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I Believe That You Believe It

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"I believe that you believe it" is a Stock Phrase that can occur in several different contexts. For example:

Alice: "Bob, I've been keeping this from you from you for long enough; it's time you knew the whole truth. Ninja Pirate Zombie Robots are real, and I am the one tasked with slaying them. They'll do anything to get at me, including attacking my friends — you could be in grave danger. I know, it sounds crazy, but... you do believe me, don't you?"
Bob: "I believe that you believe it."


Alice: "Fine, that's it! I'm out of your life — forever!"
Bob: "Sure."
Alice: "You don't believe I'll stay away, do you?"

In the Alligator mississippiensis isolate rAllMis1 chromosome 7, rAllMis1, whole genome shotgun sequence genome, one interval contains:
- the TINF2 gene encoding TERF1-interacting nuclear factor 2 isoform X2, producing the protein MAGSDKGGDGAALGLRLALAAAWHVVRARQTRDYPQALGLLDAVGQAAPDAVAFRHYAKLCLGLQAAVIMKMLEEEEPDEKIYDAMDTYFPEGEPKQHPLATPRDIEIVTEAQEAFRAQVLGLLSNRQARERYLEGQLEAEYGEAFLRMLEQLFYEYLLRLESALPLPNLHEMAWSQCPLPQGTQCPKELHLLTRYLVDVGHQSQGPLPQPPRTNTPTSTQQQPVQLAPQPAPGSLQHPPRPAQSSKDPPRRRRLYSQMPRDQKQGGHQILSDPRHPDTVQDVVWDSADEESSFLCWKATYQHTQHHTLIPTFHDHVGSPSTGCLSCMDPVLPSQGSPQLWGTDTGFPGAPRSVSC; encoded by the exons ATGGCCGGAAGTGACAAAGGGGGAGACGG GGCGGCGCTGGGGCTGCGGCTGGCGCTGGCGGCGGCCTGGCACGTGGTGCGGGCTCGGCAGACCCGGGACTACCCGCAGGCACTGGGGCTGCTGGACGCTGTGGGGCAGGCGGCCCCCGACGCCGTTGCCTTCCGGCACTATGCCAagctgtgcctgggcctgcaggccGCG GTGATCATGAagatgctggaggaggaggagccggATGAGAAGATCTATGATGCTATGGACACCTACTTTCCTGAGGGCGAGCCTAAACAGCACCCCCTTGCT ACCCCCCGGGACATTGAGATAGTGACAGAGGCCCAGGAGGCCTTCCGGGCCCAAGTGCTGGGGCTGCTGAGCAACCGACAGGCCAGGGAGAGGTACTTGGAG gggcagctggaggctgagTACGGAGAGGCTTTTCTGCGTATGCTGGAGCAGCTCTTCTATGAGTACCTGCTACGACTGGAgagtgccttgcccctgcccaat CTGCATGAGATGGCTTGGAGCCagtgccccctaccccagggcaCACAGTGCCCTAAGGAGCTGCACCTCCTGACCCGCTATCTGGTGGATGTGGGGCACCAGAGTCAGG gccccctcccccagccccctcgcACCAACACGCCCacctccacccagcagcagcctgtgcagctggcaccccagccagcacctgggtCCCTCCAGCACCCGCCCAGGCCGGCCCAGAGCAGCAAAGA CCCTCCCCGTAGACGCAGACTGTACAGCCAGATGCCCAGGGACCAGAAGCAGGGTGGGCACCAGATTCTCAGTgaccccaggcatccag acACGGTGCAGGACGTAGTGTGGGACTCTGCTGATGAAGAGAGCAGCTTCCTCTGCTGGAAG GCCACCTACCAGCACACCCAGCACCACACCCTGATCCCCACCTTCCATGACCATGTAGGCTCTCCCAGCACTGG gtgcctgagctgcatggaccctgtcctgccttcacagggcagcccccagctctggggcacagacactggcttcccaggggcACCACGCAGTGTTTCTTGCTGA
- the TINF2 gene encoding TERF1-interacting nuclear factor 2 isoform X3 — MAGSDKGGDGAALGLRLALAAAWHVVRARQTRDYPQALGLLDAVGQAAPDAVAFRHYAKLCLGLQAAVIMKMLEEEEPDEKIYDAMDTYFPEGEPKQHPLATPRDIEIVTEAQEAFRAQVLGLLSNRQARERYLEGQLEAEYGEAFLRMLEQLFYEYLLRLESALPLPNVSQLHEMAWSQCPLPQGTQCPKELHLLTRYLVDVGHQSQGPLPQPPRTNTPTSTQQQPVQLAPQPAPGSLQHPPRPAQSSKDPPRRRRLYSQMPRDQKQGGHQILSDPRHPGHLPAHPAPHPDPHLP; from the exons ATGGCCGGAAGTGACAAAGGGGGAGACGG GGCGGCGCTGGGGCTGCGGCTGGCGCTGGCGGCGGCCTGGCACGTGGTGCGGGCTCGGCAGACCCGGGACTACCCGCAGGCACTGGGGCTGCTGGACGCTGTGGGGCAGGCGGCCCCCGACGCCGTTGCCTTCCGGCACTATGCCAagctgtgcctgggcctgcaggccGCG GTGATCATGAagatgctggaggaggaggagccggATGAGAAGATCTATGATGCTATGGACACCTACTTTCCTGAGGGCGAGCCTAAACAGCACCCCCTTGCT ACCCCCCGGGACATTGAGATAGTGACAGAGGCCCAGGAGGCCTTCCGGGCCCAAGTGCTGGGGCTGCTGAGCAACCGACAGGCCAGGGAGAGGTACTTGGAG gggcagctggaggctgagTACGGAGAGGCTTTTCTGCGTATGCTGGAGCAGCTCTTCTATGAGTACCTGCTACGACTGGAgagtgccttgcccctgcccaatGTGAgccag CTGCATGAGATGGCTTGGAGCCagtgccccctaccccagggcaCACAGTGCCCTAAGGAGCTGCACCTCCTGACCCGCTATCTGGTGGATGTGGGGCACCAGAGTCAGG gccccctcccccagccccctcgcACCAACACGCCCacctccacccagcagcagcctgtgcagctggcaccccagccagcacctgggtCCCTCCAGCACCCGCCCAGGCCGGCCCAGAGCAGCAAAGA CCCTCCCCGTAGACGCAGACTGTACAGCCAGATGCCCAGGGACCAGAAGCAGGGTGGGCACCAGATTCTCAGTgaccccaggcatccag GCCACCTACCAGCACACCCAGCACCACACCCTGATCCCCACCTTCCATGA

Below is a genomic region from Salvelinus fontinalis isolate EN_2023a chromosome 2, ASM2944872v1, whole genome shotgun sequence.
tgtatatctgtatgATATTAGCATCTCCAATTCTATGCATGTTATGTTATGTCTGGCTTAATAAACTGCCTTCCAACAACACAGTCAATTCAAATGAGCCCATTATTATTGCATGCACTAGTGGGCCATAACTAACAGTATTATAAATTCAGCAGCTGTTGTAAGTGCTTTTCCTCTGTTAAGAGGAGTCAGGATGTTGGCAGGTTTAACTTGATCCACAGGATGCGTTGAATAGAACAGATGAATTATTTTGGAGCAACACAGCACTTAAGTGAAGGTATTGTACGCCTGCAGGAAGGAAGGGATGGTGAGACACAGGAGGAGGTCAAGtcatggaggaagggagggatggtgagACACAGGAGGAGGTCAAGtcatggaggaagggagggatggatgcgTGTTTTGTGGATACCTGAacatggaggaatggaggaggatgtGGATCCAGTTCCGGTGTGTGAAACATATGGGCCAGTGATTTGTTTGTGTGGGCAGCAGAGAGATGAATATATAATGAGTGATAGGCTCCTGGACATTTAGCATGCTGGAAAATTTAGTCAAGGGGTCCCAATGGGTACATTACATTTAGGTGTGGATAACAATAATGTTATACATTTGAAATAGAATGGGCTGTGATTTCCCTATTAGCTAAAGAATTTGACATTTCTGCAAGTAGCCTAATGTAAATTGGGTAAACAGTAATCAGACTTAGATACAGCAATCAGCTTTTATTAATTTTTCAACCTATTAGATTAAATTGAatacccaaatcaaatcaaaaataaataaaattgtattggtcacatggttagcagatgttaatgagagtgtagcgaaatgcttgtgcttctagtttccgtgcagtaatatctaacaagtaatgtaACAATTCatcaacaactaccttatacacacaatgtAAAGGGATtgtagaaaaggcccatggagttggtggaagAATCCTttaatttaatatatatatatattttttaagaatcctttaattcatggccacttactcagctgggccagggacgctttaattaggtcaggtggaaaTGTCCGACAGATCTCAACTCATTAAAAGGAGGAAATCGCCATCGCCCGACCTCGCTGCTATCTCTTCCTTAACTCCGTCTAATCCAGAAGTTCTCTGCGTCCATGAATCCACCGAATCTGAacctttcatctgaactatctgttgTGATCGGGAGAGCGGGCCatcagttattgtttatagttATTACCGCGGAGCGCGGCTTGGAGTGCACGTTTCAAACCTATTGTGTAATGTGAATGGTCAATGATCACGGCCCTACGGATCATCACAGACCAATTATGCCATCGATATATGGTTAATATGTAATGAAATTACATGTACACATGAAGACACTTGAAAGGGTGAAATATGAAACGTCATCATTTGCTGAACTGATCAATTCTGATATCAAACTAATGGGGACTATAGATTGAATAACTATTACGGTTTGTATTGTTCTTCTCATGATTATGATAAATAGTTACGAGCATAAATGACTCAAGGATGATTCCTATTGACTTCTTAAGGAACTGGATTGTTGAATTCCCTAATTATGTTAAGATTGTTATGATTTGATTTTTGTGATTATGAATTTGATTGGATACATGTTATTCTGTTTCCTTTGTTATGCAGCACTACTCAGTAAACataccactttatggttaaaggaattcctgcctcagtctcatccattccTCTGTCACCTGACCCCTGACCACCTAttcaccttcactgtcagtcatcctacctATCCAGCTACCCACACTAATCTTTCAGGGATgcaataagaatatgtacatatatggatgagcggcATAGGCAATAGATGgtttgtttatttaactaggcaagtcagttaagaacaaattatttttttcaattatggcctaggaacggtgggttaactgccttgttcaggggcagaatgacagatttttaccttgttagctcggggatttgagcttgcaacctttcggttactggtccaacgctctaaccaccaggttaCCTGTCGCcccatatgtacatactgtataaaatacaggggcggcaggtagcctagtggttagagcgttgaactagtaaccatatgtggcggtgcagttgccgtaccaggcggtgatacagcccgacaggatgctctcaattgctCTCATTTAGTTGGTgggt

Bob: "I believe that you believe it."

Either way, Bob's not accusing Alice of lying, but he's still not quite as understanding as Alice might hope. He's implying (in the former case) that she's over-imaginative, paranoid, even crazy, or (in the latter) that she doesn't know herself as well as he does or that she lacks follow-through. In any case, Alice usually finds it pretty insulting, even though in most cases Bob means well by it. Related to Damned by Faint Praise, Trivially Obvious. Not related to believing in someone who believes in you.


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    Film — Animated 
  • Justice League: Doom. Vandal Savage tells the Legion of Doom that he's an immortal from before the dawn of humanity. Ma'alefa'ak, who can read minds, is only willing to concede that Savage believes the story he's telling them.

    Film — Live-Action 
  • In Ghostbusters (1984), Dana is hooked up to one of the group's special machines while she gives her account of a supernatural experience. When she's finished, Egon reports, "She's telling the truth, or at least she thinks she is." They then clarify that they do this to weed out people who are lying in order to get attention.